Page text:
Bible, Use of the

In the Catholic Church it is threefold, doctrinal, liturgical, and pietistic. Its doctrinal use grows out of the official teaching of the Church as incorporated in the decrees of the Council of Trent and the Vatican Council, which states that the Sacred Scriptures, together with Apostolic tradition, constitute the twofold fount of Divine revelation. Thus it is that Catholic theologians and preachers have ever considered the inspired Bible a treasure house from which to draw for proof and sanction of the Church's teaching in doctrinal and moral matters. Indeed, it is no exaggeration to say that the roots of dogmatic, moral, and ascetical theology are deeply grounded in the Sacred Scriptures. In liturgy the Catholic Church, like the Jewish Church before it (Deuteronomy 31; 2 Paralipomenon 29; Luke 4), has given Sacred Scripture, in both its Old and New Testament portions a most prominent place. The earliest accounts of the Eucharist Mass describe the reading of selections from both Testaments; and the official public prayers of the Catholic Church today, found in the Roman Missal and Breviary, are composed largely of biblical passages. Its use pietistically is a complement to its doctrinal and liturgic usages. From time immemorJal the Catholic Church has always directed her preachers, in their devotional sermons and the direction of souls, to draw heavily on the Sacred Scriptures, and the prayers which the Church has approved for the piety and sanctification of the faithful, are composed largely of scriptural passages. Also, the Church supplements these uses of the Bible by recommending that it be read in private as a means of personal sanctification. It was with this in mind that Pope Leo XIII, on 13 December 1898, granted an indulgence of 300 days to those reading the Gospel for 15 minutes a day and a plenary indulgence to those reading it every day for a month, with the usual conditions of confession, communion, and prayer for the pope.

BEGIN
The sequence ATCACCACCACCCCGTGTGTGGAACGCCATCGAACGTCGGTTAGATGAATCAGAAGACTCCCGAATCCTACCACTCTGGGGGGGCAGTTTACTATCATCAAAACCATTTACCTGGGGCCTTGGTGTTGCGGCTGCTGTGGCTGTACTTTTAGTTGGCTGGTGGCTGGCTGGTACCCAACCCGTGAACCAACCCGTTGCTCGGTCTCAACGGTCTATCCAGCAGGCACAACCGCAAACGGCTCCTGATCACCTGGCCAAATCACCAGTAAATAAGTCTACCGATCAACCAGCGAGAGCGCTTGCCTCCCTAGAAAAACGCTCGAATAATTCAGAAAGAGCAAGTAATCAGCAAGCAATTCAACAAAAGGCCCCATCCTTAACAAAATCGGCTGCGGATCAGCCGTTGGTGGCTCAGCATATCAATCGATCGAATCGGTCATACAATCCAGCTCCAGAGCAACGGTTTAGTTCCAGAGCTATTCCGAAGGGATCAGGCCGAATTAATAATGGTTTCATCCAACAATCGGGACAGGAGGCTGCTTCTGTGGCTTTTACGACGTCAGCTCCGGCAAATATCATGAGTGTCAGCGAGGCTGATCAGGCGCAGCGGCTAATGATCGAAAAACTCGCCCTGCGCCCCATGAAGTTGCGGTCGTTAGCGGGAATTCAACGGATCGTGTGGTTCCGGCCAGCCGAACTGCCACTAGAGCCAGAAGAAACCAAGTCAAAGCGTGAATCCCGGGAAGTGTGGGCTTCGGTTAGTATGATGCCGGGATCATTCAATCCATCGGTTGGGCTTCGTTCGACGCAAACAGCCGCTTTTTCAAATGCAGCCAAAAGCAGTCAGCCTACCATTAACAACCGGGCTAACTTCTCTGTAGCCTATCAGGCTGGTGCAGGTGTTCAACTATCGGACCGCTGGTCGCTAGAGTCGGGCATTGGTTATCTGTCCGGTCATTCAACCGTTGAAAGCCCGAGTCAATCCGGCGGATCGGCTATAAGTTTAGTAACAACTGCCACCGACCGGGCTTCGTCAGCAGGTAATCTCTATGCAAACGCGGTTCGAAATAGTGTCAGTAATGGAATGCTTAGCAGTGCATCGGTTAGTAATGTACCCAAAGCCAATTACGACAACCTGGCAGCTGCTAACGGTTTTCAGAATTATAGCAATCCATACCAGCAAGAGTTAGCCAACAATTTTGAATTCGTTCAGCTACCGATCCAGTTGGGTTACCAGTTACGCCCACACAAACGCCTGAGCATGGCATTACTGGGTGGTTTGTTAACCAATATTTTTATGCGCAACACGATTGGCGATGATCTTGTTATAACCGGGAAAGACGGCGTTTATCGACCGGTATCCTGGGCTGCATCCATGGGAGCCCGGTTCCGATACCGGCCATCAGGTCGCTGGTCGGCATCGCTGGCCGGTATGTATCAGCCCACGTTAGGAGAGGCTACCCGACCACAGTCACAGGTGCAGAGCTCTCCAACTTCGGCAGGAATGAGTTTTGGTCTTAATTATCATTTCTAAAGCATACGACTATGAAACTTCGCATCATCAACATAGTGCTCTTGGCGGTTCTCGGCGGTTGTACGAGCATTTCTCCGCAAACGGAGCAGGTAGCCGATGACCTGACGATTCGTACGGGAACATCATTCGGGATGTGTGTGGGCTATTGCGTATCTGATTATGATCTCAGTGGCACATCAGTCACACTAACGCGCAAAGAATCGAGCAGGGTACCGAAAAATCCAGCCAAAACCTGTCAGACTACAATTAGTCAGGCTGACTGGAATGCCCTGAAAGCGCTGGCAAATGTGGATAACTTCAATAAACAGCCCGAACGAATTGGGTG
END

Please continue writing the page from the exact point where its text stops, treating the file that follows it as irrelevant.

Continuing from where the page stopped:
New Catholic Dictionary

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